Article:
Iain Forsyth and Jane Pollard
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Rewind and repeat to fade

Rewind and repeat to fade
Ian White

Ian White writes about Mike Kelley and Tony Oursler's The Poetics Project 1977-1997 at The barbican and Iain and Jane's File under Sacred Music at the ICA. He opens "Is it film? Live art? Rock? Who cares? Subversive re-enactments are the way forward."

Extract: "If the simultaneous fusion and dissolution of boundaries charaterise The Poetics, Iain Forsyth and Jane Pollard's latest work occupies a not dissimilar territory. No Strangers to the intersection between popular culture and the spectacles that fuel it, their 1998 re-enactment at the ICA of David Bowie's final Ziggy Stardust concert was an amazing moment of iconic avant-rock as live art. File under Sacred Music pushes their practice further, recreating the Cramp's legendary performance at Napa Mental Institute in 1978 in order to produce the bootleg video of that event. The gig, also at the ICA, though this time in a closed set, was staged for the benefit of carefully controlled cameras, themselves mimicking the original, limited recording equipment with awkward panning shots and fixed positions, to an audience of "users and survivors of the psychiatric system" invited by the artists and mental health charities.

The magnitude and sensitivity of this engagement should not be underestimated. Its terms, beyond any binary, liberal accusations of exploitation, dared to embrace, more extremely than before, the tragic flaw lying between chance and action that makes Forsyth and Pollard's epic structures of re-performance such extraordinary works of art. While The Cramps' anarchic energy was passionately re-enacted by Alfonso Pinto, Holly Golightly, Bruce Brand and John Gibbs, the audience's freedom was collapsed simultaneously onto the pressure of recording. The gap between past and present became the difference between acting and being, a process both facilitated by and commenting upon today's mental health service and a lost dynamic between radical 'pop' and political action - something no less articulated by the coveted, cult-status bootleg video made art object, another facade from that glorious theatre of failure we ought by now to call the truth."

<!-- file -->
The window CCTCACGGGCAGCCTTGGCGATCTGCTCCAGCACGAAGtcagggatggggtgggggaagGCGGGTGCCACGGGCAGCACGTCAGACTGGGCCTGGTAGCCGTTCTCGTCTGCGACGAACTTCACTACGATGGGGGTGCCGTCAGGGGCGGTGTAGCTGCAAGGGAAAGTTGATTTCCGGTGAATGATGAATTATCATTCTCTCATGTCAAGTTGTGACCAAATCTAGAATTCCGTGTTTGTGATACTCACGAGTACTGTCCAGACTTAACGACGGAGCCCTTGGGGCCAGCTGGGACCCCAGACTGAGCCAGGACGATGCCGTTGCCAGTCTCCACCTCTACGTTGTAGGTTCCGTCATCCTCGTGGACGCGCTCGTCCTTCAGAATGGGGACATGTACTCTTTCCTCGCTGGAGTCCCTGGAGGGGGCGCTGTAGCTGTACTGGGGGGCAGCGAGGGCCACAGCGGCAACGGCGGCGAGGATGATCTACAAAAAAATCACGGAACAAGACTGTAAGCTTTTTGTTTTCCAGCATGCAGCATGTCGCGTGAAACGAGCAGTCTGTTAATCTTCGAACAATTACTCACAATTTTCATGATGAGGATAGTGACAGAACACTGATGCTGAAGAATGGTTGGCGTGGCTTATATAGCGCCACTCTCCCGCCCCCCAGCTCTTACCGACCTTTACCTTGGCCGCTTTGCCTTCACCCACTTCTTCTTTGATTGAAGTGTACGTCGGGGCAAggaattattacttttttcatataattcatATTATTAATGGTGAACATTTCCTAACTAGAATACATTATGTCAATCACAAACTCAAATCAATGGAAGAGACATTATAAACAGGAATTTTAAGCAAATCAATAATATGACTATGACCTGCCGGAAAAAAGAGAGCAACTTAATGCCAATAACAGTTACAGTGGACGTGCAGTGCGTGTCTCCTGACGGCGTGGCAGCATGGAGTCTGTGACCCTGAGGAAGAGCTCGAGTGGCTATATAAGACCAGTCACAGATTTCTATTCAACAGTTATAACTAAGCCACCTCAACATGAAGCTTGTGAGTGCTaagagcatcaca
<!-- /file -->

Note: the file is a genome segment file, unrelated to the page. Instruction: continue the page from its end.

This article originally appeared in Art Review, June 2003

 

 

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Art Review
Cover of Art Review

Excerpt: "The magnitude and sensitivity of this engagement should not be underestimated. Its terms, beyond any binary, liberal accusations of exploitation, dared to embrace, more extremely than before, the tragic flaw lying between chance and action that makes Forsyth and Pollard's epic structures of re-performance such extraordinary works of art."

Click to watch

Related works
File under Sacred Music

Related essays and press
'Nests, Puke, Frames...' -
Tom McCarthy, 2003

'Psychotic Reaction' - Mojo, 2003
'Would a band...' - i-D Magazine, 2003
'Spastic Fantastic' - Sleazenation, 2003
'Kick the kitsch' - The Independent, 2003
'It Beats Bingo!' - The Guardian, 2003

Related shows
File under Sacred Music

Related sites
File under Sacred Music
Art Review

 
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